Cameron is a self-made geek, Android enthusiast, horror movie fanatic, and musician. When he's not pounding keys here at AP, you can find him spending time with his wife and kids, plucking away on the 6-string, or watching The Texas Chainsaw Massacre on repeat.
If you already use Remember the Milk to handle your todo lists, then there's a good chance you already know about this update. If you're not currently using RtM, though, then maybe it's time to give it another look.
The latest update brings an enhanced interface for more intuitive task management, as well as some new features and widgets. The updated app also includes another major change: it's now free for everyone. Of course, there are some bells and whistles that have been saved for Pro account holders, like push syncing, reminder notifications, and widgets; but considering those limitations are few, RtM is still highly usable in its lite form.
Earlier today, the Droid RAZR teaser site went live, revealing bits and pieces of the upcoming device as specific bloggers input the codes sent to them directly from Motorola. There's only one problem with that: we're still waiting for most of the bloggers to enter said codes. Luckily, one of our readers starting digging through the teaser page's source code and uncovered the full image. Have a look:
So, there it is -- the Droid RAZR. The image doesn't reveal much that we didn't know (or at least guess) -- like the ultra-thin profile of the device, which was to be expected from a device carrying the RAZR name.
So, do you want to see how the Galaxy S II compares to the iPhone 4S when dropped directly onto concrete? Yeah, we thought you might -- and you you may actually be surprised at the results. Before you watch the video, though, I must warn you: watching these electronics plummet to their (presumed) demise can be a bit cringe inducing, even to not-so-squeamish among us. With that caveat out of the way, have a look at the video:
Pretty impressive, no? While the iPhone 4S was rendered basically unusable after a couple of drops, the Galaxy S II's Gorilla Glass kept it safe, secure, and intact.
Remember the Droid Bionic teaser site? If not, here's a quick refresher: four different blogs received some weird artifacts, each of which including a corresponding code. Once that code was entered into the site, it unlocked a new part of the video that ultimately unveiled the Bionic. Looks like Moto is doing something similar for the upcoming Droid RAZR, as it has sent out clues to 16 different blogs, all of which include a special unlock code that reveals a new feature of the RAZR.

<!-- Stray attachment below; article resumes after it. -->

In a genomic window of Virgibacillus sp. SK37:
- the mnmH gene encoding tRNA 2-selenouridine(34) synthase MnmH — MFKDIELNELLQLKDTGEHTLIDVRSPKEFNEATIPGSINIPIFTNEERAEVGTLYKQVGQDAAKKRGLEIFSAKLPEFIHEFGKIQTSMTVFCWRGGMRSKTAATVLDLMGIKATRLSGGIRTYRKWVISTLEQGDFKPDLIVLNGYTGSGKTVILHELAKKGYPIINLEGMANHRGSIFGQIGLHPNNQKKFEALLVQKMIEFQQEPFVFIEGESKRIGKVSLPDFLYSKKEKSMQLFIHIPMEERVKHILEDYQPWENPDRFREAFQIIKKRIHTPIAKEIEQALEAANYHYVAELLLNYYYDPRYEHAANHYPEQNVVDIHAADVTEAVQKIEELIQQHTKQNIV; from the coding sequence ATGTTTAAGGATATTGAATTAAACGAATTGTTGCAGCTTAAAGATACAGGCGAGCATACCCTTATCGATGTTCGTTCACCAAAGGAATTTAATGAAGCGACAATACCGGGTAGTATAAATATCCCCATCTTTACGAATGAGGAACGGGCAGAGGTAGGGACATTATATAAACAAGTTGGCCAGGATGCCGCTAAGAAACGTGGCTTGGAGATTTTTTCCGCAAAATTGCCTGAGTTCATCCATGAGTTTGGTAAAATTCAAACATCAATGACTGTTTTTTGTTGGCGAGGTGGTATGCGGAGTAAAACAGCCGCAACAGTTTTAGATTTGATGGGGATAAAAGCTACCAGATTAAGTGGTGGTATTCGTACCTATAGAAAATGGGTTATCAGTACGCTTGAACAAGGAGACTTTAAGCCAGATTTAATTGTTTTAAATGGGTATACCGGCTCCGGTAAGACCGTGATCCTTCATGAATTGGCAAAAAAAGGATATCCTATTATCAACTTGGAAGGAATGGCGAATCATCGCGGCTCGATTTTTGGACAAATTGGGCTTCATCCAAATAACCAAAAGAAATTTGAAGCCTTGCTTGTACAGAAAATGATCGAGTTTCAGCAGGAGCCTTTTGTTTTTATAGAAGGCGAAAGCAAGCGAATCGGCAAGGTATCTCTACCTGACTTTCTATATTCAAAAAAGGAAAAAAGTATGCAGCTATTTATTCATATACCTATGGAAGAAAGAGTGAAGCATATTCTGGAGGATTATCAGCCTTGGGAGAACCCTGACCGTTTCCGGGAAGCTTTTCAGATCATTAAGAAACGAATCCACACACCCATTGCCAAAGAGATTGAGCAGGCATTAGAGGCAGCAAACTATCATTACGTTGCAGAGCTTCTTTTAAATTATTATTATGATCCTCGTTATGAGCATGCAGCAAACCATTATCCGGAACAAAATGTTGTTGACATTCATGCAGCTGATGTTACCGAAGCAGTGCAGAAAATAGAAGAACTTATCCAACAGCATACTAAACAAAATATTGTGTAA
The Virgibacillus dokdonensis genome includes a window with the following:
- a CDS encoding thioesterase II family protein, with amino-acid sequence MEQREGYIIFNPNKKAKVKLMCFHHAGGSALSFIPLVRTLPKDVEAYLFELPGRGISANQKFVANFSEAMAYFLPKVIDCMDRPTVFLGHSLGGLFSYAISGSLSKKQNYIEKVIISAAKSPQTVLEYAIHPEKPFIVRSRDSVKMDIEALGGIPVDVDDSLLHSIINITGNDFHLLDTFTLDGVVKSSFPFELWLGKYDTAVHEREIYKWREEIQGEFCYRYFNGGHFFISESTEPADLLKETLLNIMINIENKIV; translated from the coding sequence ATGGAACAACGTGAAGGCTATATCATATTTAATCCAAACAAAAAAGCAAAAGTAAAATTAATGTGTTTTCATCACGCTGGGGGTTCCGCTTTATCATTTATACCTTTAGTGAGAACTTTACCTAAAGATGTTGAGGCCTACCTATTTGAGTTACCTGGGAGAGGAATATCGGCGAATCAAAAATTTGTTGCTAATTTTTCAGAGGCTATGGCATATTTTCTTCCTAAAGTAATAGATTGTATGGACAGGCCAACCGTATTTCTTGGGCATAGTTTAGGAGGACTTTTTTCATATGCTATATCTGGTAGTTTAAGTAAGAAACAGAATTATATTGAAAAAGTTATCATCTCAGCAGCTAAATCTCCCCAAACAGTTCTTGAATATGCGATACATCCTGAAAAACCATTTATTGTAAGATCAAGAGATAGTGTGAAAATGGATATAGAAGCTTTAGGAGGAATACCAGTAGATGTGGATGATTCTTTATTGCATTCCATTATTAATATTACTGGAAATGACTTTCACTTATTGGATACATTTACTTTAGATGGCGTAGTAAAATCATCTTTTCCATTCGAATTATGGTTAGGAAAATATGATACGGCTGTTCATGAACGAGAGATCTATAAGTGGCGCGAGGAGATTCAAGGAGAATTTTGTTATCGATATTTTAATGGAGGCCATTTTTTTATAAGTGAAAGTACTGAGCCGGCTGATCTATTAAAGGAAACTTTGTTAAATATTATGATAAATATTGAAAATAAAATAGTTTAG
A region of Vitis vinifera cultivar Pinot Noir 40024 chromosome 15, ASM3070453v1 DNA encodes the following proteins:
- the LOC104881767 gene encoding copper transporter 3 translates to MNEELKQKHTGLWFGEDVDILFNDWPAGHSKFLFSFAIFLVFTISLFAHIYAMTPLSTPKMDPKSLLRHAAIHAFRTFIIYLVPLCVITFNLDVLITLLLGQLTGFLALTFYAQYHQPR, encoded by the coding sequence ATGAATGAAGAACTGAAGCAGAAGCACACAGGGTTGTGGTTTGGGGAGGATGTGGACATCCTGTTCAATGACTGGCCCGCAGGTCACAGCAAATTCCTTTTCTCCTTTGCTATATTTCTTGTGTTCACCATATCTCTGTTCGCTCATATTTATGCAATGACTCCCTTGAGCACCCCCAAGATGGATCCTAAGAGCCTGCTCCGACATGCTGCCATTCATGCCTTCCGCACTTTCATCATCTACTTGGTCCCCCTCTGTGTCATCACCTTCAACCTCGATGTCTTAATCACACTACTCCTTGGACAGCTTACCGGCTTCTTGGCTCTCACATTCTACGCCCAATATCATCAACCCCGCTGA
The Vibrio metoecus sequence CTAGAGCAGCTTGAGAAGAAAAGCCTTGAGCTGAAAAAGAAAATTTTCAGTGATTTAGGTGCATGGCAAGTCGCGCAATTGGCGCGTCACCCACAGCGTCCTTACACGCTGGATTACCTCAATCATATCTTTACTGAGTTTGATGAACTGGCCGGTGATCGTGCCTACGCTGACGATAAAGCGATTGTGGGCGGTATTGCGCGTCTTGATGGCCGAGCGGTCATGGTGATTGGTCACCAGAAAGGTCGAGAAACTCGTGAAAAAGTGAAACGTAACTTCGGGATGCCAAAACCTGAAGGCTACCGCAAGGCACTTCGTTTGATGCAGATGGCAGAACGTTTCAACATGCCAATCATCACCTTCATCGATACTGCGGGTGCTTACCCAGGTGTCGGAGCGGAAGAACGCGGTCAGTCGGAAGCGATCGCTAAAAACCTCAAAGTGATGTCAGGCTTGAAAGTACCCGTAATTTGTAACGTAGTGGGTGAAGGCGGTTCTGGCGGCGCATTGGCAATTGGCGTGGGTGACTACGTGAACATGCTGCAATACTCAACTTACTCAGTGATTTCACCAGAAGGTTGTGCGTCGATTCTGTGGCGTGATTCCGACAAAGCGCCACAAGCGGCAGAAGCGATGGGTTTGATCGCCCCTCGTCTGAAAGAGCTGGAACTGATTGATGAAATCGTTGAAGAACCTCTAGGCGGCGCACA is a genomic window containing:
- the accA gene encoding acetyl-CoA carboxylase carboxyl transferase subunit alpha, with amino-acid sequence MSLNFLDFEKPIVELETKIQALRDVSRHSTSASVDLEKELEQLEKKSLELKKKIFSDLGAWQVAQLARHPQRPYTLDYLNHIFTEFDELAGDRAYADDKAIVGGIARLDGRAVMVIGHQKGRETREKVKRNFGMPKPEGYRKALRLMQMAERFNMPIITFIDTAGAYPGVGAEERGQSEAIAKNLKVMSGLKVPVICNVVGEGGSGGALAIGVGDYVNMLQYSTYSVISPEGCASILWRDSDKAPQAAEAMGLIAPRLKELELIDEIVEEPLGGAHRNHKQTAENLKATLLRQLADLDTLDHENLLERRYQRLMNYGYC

So, Moto, when do we get to be a part of these teasers?
As of right now the only site to have entered a code is Mobile Burn, which revealed the phone's rumored kevlar coating.
How many times has this happened to you: you're getting ready to flash a new ROM, so you drop in on the SD Card, reboot into ClockworkMod Recovery, do a Nandroid backup, and proceed with the installation, only to realize that you forgot to backup your apps. That has happened to me more times than I care to count, and flashing a backup just to do a Titanium Backup is insanely tedious.
I guess one dev felt the same way, because he created an app called AppExtactor that allows you to pull data directly from a Nandroid backup that was created with CWM (including 5).
Are you ready for some Friday morning source code? Even if you're not, Samsung thinks you should be -- it just released the source for three new phones to its Open Source Developer Center. The three phones in question are the Stratosphere on Verizon, the Transfix on Cricket Wireless, and the still-unreleased Galaxy Y Pro.
Sure, these three phones aren't powerhouses by any stretch of the imagination, but at least this source can be used to pull every last drop of capability out of them. Hit the respective links below for download.
Motorola is resurrecting the world's first Honeycomb tablet one last time before the next generation of XOOM becomes available, but this time it has a family-friendly twist. It's called the XOOM Family Edition, and it's basically the same Wi-Fi XOOM that has been out for months now, but it's packing around $40 of additional games and other software specifically targeted at kids. Among the bundled software is Zoodles, an app that locks the home button and only grants access to user-defined apps, so you can keep those kiddos away from apps that you deem unfit.
Also included in the bundle is a couple of popular games, like Asphalt 6 and Sim City Deluxe.
Remember the Motorola XPRT? No? Allow me to refresh your memory... yeah, that phone. The Droid Pro. Only... not. Whatever it is, it's currently getting an OTA update to fix some bugs and, well, that's pretty much it. Here's the changelog:
Dialing International voice calls with 1+ while on the Sprint network (dialing from the US) and while in domestic roaming mode
Sending SMS messages with more than 160 characters
EAS PIN support
Email marker to indicate if a message was replied to or forwarded
Voicemail issue associated with phone number swaps on existing devices
So, if you're one of the seven (give or take a few) people that bought the XPRT, hit Settings > About Phone > Software Updates > Update Motorola Firmware to make it happen.